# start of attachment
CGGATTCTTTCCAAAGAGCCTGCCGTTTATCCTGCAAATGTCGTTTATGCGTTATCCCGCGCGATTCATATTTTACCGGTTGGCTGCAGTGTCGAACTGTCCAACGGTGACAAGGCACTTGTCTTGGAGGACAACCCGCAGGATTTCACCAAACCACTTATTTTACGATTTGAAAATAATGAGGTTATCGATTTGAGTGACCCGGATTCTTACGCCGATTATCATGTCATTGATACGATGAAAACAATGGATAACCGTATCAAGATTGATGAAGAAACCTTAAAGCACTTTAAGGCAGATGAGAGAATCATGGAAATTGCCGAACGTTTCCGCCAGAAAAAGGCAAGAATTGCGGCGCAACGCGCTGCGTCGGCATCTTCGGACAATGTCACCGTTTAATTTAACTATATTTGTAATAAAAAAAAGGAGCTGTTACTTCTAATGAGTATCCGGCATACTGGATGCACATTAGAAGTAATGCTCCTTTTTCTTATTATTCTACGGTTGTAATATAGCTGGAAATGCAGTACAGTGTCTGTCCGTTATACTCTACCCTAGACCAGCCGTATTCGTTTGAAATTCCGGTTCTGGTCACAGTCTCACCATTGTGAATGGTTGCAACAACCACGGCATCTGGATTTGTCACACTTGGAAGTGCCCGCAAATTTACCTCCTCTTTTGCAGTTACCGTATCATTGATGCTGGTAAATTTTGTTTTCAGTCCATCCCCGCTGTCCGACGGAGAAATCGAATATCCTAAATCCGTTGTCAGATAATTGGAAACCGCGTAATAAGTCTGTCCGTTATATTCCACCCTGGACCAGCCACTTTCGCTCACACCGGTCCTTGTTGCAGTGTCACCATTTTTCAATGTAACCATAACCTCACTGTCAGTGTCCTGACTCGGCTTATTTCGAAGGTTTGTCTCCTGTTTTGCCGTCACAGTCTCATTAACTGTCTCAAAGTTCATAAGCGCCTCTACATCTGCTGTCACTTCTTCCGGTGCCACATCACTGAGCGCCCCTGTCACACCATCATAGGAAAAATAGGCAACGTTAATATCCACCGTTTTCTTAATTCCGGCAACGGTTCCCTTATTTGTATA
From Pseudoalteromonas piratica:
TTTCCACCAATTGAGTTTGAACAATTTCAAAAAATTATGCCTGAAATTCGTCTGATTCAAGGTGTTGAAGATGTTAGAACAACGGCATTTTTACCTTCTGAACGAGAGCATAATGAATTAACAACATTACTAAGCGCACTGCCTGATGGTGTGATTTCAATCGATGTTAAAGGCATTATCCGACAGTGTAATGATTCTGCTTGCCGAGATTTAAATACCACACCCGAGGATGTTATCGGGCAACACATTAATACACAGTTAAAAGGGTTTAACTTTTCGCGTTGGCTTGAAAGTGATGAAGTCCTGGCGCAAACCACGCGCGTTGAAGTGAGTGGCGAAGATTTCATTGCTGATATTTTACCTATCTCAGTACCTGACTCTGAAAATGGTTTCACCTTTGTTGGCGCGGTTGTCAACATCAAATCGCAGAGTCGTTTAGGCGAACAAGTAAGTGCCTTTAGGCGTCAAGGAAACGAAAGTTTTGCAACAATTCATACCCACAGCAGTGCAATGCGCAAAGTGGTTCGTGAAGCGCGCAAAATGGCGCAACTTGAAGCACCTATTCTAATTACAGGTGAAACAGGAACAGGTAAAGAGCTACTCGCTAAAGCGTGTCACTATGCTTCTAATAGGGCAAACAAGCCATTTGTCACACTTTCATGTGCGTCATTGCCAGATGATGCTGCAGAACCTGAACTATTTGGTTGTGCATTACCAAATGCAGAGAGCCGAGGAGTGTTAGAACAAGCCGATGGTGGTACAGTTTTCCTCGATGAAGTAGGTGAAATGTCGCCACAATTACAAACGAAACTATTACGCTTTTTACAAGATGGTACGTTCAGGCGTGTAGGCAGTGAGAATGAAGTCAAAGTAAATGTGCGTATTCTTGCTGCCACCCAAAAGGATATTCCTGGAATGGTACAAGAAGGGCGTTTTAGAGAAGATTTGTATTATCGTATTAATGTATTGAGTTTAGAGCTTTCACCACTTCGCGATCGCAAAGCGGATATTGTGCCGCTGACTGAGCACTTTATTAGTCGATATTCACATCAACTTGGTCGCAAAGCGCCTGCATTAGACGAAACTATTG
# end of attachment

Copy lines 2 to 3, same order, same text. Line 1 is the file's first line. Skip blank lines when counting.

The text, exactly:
From Pseudoalteromonas piratica:
TTTCCACCAATTGAGTTTGAACAATTTCAAAAAATTATGCCTGAAATTCGTCTGATTCAAGGTGTTGAAGATGTTAGAACAACGGCATTTTTACCTTCTGAACGAGAGCATAATGAATTAACAACATTACTAAGCGCACTGCCTGATGGTGTGATTTCAATCGATGTTAAAGGCATTATCCGACAGTGTAATGATTCTGCTTGCCGAGATTTAAATACCACACCCGAGGATGTTATCGGGCAACACATTAATACACAGTTAAAAGGGTTTAACTTTTCGCGTTGGCTTGAAAGTGATGAAGTCCTGGCGCAAACCACGCGCGTTGAAGTGAGTGGCGAAGATTTCATTGCTGATATTTTACCTATCTCAGTACCTGACTCTGAAAATGGTTTCACCTTTGTTGGCGCGGTTGTCAACATCAAATCGCAGAGTCGTTTAGGCGAACAAGTAAGTGCCTTTAGGCGTCAAGGAAACGAAAGTTTTGCAACAATTCATACCCACAGCAGTGCAATGCGCAAAGTGGTTCGTGAAGCGCGCAAAATGGCGCAACTTGAAGCACCTATTCTAATTACAGGTGAAACAGGAACAGGTAAAGAGCTACTCGCTAAAGCGTGTCACTATGCTTCTAATAGGGCAAACAAGCCATTTGTCACACTTTCATGTGCGTCATTGCCAGATGATGCTGCAGAACCTGAACTATTTGGTTGTGCATTACCAAATGCAGAGAGCCGAGGAGTGTTAGAACAAGCCGATGGTGGTACAGTTTTCCTCGATGAAGTAGGTGAAATGTCGCCACAATTACAAACGAAACTATTACGCTTTTTACAAGATGGTACGTTCAGGCGTGTAGGCAGTGAGAATGAAGTCAAAGTAAATGTGCGTATTCTTGCTGCCACCCAAAAGGATATTCCTGGAATGGTACAAGAAGGGCGTTTTAGAGAAGATTTGTATTATCGTATTAATGTATTGAGTTTAGAGCTTTCACCACTTCGCGATCGCAAAGCGGATATTGTGCCGCTGACTGAGCACTTTATTAGTCGATATTCACATCAACTTGGTCGCAAAGCGCCTGCATTAGACGAAACTATTG